One Of My Favorite Challenges As A Presentation Trainer

One of my favorite challenges is to help a client take a seemingly boring topic and turn it into a riveting presentation.

I recently faced such a challenge when one of our clients was tasked with speaking about her organization’s new expense processing system. Her job was to lead her colleagues through the new software program and show them how to enter their expenses.

Like most people tasked with such a presentation, she planned to give a talk that flowed something like this: “First, you click this button and enter that number here. Then, you click this button and enter that number here. Next, you click this button and enter that number here.”

That approach wasn’t likely to grab her audience—but by brainstorming together, we discovered a much better way to present that information.

Expense Report

First, it’s important to note that this woman’s colleagues weren’t exactly thrilled to be attending this training session about expense reports. So this speaker already had a challenging task in front of her.

To try to find something more interesting in her presentation, I asked her how much time it took employees to enter expenses in the old system. “About one day each month,” she replied. How about now, I asked? “About two hours per month.” And how many employees are using this system? “About 500,” she replied.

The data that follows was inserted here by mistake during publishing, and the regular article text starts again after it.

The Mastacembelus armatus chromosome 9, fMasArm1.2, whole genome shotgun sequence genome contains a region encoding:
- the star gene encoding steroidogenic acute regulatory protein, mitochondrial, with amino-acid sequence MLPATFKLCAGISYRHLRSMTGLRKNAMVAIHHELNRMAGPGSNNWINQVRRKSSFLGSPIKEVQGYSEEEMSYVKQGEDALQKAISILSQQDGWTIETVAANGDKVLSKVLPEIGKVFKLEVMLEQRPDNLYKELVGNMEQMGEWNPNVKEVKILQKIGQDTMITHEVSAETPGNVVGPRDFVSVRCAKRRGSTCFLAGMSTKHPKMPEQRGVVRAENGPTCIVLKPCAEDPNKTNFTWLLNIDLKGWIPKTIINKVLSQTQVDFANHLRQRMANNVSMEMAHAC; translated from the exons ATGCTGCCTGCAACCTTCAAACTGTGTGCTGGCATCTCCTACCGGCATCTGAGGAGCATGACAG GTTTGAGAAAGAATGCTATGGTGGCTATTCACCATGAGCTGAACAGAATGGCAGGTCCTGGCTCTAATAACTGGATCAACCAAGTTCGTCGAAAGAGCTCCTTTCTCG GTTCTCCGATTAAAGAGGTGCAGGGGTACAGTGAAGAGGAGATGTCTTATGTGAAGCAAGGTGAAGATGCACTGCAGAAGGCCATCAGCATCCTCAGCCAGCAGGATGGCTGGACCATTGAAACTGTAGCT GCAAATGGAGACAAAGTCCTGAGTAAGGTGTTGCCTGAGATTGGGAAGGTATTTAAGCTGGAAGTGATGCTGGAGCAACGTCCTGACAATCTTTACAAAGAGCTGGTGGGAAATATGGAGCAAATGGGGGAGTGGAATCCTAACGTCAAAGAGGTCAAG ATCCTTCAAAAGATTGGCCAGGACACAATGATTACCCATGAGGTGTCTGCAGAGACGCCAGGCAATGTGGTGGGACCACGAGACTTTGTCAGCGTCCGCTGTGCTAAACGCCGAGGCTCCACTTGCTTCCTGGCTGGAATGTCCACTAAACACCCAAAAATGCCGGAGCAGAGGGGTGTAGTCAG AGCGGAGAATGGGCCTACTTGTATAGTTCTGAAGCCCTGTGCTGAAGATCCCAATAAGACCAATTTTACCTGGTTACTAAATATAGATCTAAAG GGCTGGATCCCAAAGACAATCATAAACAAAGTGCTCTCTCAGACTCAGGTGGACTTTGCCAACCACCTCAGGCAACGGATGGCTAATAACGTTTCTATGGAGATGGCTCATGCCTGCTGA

With some quick math, we determined that the new program saved the organization about 3,000 hours per month—a staggering 36,000 hours per year. That’s the equivalent of 18 full-time jobs. Assuming each person filing expenses earned $65,000 in salary and benefits, that represented an annual savings of almost $1.2 million.

An annual savings of 36,000 hours per year and $1.2 million is a huge headline!

Suddenly, she had a much more compelling open with a clear audience benefit: This will not only save you time, but you will be helping our nonprofit organization spend its resources on the people we serve, not on burdensome paperwork.

With that headline serving as her framing statement, the detail she proceeded to offer suddenly fit within a larger context that mattered to the audience. Even better, she further streamlined her presentation by killing some of the less important slides and creating a well-designed takeaway document that allowed her to eliminate several details from her talk.

Finally, and to her enormous credit, she added her own spin and delivered her revised opening brilliantly, proving that even “boring” topics can usually be made more interesting with enough creative thought.

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